Veterinary team looking at x-ray

If I had to pick only one career for my 17-year-old son, it would be in radiology. I mean, what’s not to love? You get to be curious, skeptical, analytical and creative all at once. And if you’re good enough at reading images, you could do it while basking in the sun atop the black sands of a Polynesian beach if you wanted to, thanks to digital imaging and the Internet. Now that’s a work-life balance I can get behind!

Practically speaking, however, the field of veterinary radiology is a lot less sexy than a Hawaiian beach would suggest. In fact, its practice is largely restricted to those who don’t mind sitting on their butts for a living. (Video gamers, please apply.) Lest that sounds like it’s easy, consider that after earning a veterinary degree, it generally takes a three-year residency and passing scores on tough exams to become a board-certified veterinary radiologist.

Then there’s this depressing reality: Most people don’t even know they exist. Though I rely on radiology specialists to help me interpret up to 90 percent of the X-ray images I take, pet owners would never suspect that another veterinarian was weighing in unless I told them so. In fact, many of my clients are shocked that any such animal actually exists. (“A veterinarian who does nothing but look at X-rays all day? Really?”)

The Value of an Expert Opinion

Still, I would no more forgo veterinary radiologists when interpreting an X-ray than I would a pathologist when analyzing a tumor’s tissues microscopically. Why would I? They’re the experts. They do it all day long!

Sure, I’ve gotten to be quite good at interpreting my own X-rays, but even my current skills were sharpened with the help of radiology specialists. After all, I came up in a time when having my X-rays interpreted by a radiologist meant snail-mailing those giant rectangles of photographic film to the nearest vet school and awaiting a faxed reply (or begging a local specialist to “take a quick look”). It wasn’t very expedient and didn’t help a large percentage of my patients (who needed stat assessments), but it did the trick back in the day. Thankfully, things are different now.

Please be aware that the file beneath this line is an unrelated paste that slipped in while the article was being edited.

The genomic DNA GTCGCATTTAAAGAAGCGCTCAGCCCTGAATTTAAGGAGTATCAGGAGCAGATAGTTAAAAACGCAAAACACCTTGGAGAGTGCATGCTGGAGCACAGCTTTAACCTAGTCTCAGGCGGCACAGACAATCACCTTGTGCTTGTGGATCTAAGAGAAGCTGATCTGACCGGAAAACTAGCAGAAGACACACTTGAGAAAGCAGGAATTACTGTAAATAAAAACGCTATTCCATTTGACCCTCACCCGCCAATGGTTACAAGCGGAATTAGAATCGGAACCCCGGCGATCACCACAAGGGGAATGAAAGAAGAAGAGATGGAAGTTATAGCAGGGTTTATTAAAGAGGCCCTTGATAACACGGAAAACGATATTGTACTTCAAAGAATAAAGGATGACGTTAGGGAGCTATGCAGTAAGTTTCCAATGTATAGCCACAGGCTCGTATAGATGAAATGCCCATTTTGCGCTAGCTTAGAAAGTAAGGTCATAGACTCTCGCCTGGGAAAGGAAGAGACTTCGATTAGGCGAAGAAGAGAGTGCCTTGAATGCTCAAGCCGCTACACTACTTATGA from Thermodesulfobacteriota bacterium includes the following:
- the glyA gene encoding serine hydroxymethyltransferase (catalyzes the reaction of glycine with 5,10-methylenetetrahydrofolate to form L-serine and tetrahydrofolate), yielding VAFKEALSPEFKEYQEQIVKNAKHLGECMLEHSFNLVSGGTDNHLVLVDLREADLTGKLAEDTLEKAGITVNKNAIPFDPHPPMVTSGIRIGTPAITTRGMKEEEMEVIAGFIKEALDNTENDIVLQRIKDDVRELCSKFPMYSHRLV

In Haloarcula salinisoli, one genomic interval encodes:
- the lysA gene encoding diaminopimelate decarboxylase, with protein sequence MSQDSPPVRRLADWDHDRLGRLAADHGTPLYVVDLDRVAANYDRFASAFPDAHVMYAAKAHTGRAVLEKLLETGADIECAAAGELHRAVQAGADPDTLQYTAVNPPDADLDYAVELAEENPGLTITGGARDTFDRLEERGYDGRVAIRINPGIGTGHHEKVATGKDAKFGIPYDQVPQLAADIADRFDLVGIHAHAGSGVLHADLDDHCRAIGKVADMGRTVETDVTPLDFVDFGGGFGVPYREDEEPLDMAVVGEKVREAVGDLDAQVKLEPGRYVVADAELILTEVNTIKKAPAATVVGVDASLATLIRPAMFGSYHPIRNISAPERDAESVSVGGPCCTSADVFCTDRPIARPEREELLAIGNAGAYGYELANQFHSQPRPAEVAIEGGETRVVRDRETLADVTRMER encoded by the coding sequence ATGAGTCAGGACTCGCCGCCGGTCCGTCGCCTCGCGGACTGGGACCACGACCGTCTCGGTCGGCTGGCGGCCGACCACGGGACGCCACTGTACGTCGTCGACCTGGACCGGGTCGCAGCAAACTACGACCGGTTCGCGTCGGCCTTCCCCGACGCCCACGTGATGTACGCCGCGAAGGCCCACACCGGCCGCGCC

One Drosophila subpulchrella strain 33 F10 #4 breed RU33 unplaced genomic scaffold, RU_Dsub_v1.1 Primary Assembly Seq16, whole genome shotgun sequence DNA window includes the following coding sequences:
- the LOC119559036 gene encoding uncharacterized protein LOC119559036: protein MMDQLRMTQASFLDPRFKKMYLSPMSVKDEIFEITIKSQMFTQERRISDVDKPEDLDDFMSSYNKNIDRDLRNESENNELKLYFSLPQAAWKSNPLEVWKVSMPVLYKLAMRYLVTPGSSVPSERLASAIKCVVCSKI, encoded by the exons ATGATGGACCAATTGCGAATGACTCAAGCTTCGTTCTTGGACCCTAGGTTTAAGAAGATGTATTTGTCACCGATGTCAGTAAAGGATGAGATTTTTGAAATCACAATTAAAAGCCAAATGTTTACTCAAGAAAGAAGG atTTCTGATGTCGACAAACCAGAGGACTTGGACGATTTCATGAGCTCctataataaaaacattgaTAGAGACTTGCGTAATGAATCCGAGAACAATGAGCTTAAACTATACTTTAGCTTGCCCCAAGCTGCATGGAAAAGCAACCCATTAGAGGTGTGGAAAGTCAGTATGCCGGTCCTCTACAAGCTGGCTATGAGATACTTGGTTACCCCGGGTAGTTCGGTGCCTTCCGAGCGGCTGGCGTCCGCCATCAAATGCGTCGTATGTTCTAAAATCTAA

Timely Insights for Better Care

Fast-forward 20 years, and it’s now clear that the technology of digital radiology has revolutionized the practice of veterinary medicine. Here are some examples:

  • The fact that I can take a picture of my patient’s lungs at 9 a.m. and get a definitive answer by 9:20 a.m. means I can either start treating her pneumonia ASAP or send her straightaway to a cardiologist. 
  • It means I can have someone else help me find a foreign body in the intestine or a mass on the spleen. 
  • It also means I don’t have to schlep across town to ask a surgeon whether that change in the bone looks like it needs to be biopsied or not.

Want to know just how useful veterinary radiologists are? This week alone has seen three of my own pets’ radiographic images sent digitally to the group of radiologists I like to use. Consider:

Tika: This is my 10-year-old Belgian Malinois, whose chronic allergic bronchitis has been worrying me of late. In this case, the radiologist was able to tell me definitively that the pattern in her lungs has not changed significantly, that it does not look like cancer (my worst fear) and that I should perform another bronchoalveolar lavage (an airway cell-sampling test) to determine whether anything further has changed.

Violet: My 2-year-old Belgian Malinois did what any 2-year-old Belgian Malinois dog would do. She ripped her claw while running through my wooded yard. After a week, it hadn’t healed properly, so I took an X-ray. Finding a tiny suspicious area made me wonder whether I was missing the beginnings of a nail bed tumor (rare at her age, but it could happen). The radiologist confirmed that it was only a small bit of foreign material, which I subsequently extracted under anesthesia.

Slumdog: My 6-year-old Pug mix jumped off the sofa one rainy day this week and twisted his limb. Since he has an implant there from a previous orthopedic surgery, I was concerned the screws might have loosened (which would require surgical intervention). Luckily, the radiologists were there to assure me that everything was still in place and that all the swelling appeared to be confined to the soft tissues. Cage rest and anti-inflammatory meds fixed him right up.  

After a week like that, is it any wonder I want my son to grow up to be a veterinary radiologist? I think not. In fact, after a week like that, it’s a wonder I don’t apply for a residency program myself!

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